PHILADELPHIA – The Philadelphia Flyers are set to hit the big 4-0.
Yes, that's 40 years without a Stanley Cup championship.
Winning it all this season would erase one of the longest Cup droughts in the NHL, though this year's team seems far removed from championship contention.
The Flyers were the hit of the NHL in the 1970s thanks to those hard-hitting Broad Street Bullies. Led by Hall of Famers Bobby Clarke and Bill Barber, the Flyers won consecutive Cups in 1974 and 1975 and seemed poised to build a dynasty.
The only thing the franchise has a built is a loyal, yet frustrated, fanbase wondering if the orange-and-black will ever celebrate with a championship parade again through the heart of Philadelphia.
Only the Toronto Maple Leafs (1966-67) have suffered longer than any other team that has won at least one Stanley Cup. Buffalo, St. Louis, Vancouver and Washington all have longer Cup droughts than the Flyers, though those franchises have never hoisted or sipped from hockey's grandest prize.
"I just feel like somehow we're snakebit and somebody's putting pins in a doll," Flyers chairman Ed Snider said.
The Flyers have been close — real close: Philadelphia lost in the Stanley Cup finals in 1976, 1980, 1985, 1987, 1997 and 2010.
They can get to the finals, they just can't win them. The silver trophy is always the star of some other team's championship parade. For those keeping score at home, that's 14,373 days without winning the championship as of Oct. 1, according to the Twitter feed @SinceFlyersCup.
Despite heavy criticism in Philadelphia for failing to win it all, the Flyers have long been considered one of the top NHL franchises. They've earned a playoff berth in 39 of their 46 seasons.
"Seriously, it drives me crazy. It drives me nuts," Snider said. "Like we're chopped liver. You know how many times I hear they haven't won a Cup since 1975? ... I understand we haven't."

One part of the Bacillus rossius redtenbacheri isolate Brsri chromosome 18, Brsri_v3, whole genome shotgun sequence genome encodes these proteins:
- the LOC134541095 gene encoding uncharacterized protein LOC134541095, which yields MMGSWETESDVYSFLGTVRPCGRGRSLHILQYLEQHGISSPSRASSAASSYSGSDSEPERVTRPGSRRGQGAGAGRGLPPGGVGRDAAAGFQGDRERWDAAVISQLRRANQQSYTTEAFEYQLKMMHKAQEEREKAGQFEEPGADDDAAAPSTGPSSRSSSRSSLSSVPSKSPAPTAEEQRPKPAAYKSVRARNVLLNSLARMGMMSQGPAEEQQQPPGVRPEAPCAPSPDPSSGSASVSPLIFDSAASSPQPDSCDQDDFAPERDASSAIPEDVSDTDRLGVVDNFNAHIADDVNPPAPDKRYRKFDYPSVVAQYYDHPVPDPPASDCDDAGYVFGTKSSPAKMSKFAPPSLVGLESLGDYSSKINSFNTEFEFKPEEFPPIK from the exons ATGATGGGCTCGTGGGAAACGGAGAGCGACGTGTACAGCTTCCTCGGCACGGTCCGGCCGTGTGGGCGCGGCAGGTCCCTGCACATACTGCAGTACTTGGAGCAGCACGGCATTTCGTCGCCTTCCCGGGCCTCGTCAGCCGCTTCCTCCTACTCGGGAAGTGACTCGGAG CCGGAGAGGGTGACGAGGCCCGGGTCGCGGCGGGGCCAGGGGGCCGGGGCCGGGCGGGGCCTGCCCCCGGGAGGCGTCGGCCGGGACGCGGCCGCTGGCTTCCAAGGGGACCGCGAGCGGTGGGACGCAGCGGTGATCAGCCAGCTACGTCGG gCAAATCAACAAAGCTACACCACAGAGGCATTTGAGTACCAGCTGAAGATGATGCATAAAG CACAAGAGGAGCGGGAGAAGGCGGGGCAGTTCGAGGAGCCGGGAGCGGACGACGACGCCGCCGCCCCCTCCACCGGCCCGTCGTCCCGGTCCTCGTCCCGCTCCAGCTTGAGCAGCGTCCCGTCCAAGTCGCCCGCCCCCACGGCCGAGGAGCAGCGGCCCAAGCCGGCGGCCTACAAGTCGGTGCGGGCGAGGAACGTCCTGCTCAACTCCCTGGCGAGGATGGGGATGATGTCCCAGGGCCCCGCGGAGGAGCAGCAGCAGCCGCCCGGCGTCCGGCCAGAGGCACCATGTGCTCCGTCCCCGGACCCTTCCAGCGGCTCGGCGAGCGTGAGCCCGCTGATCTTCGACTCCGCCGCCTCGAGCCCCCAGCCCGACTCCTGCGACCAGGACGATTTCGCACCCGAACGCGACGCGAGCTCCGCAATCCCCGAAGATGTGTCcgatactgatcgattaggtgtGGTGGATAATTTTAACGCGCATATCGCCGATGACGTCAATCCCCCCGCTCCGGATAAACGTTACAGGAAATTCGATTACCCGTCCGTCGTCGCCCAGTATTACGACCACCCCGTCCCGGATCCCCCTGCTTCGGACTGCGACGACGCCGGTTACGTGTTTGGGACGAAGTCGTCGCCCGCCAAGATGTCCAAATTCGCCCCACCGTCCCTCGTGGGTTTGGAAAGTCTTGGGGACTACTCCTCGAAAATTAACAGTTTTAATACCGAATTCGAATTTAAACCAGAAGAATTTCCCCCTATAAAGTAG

The Flyers will need some career years and a bit of luck to even think about playing in June this season. New York eliminated them in seven games in the first round last season and the Flyers haven't advanced past the second round since losing it all to Chicago in 2010.
The Flyers went 42-30-10 (94 points) and finished third in the Metropolitan Division last season.
"I don't know close we are," Snider said.
They'll start to find out when they open the season Oct. 8 at Boston. The home opener is Oct. 9 against New Jersey.
Here are some things of note as the Flyers open the season:
IN A PINCH: Flyers captain Claude Giroux returned earlier than expected when he played in Tuesday's preseason game for the first time since he suffered an undisclosed lower-body injury early in the first practice of training camp. Giroux was selected last season as a Hart Trophy finalist, the league's MVP award. He matched a career high with 28 goals and finished third in the NHL scoring race (86 points), helping the Flyers rally from a 3-9-0 start. He'll be the key to any success the Flyers have this season. Once dubbed the "Best in the World," Giroux will have to live up to that billing for the Flyers to have any shot at playing deep into the postseason.
CHIEF AMONG US: The Flyers seem to love for playing coach Craig Berube. Berube, a former Flyers tough guy and the league's fourth Native American coach, led the Flyers to the playoffs after he took over Peter Laviolette four games into last season. With a full season and one training camp behind, Berube has earned the respect of his team. Berube had 20 goals and 54 points over parts of seven seasons with the Flyers and his 3,149 penalty minutes are seventh in NHL history.
"When he gets barking, you don't want to be making eye contact with him too much," Flyers forward Wayne Simmonds said. "If he's' staring at you, you generally did something wrong. But I can say Chief's a player's coach. He's been really good with us. It's been awesome playing for him."
NET RESULT: Finally, the Flyers have found their goalie of the present and future. Well, maybe. Mason, the NHL's rookie of the year with Columbus in 2008-09, pushed aside the doubts that he could become a No. 1 goalie and blossomed last year. Mason won 33 games, had four shutouts and stopped 92 percent of his shots in his first full season in Philadelphia. But can he do it again or will he fall back into his inconsistent ways?
HEX ON YOU: Former Flyers goalie Ron Hextall will get to prove his worth in his first season as general manager. Hextall was promoted to general manager by the Flyers to replace Paul Holmgren, who was elevated to president. Hextall is Philadelphia's all-time winningest goalie and served as assistant GM last year. Hextall preaches patience, something the Flyers have long lacked as they spent years throwing cash at high-price free agents as part of their win-now philosophy. "I think Ron has established a philosophy that is probably long overdue," Flyers chairman Ed Snider said. I have probably been a little too anxious to win another Cup." Keep an eye on Hextall around the trade deadline.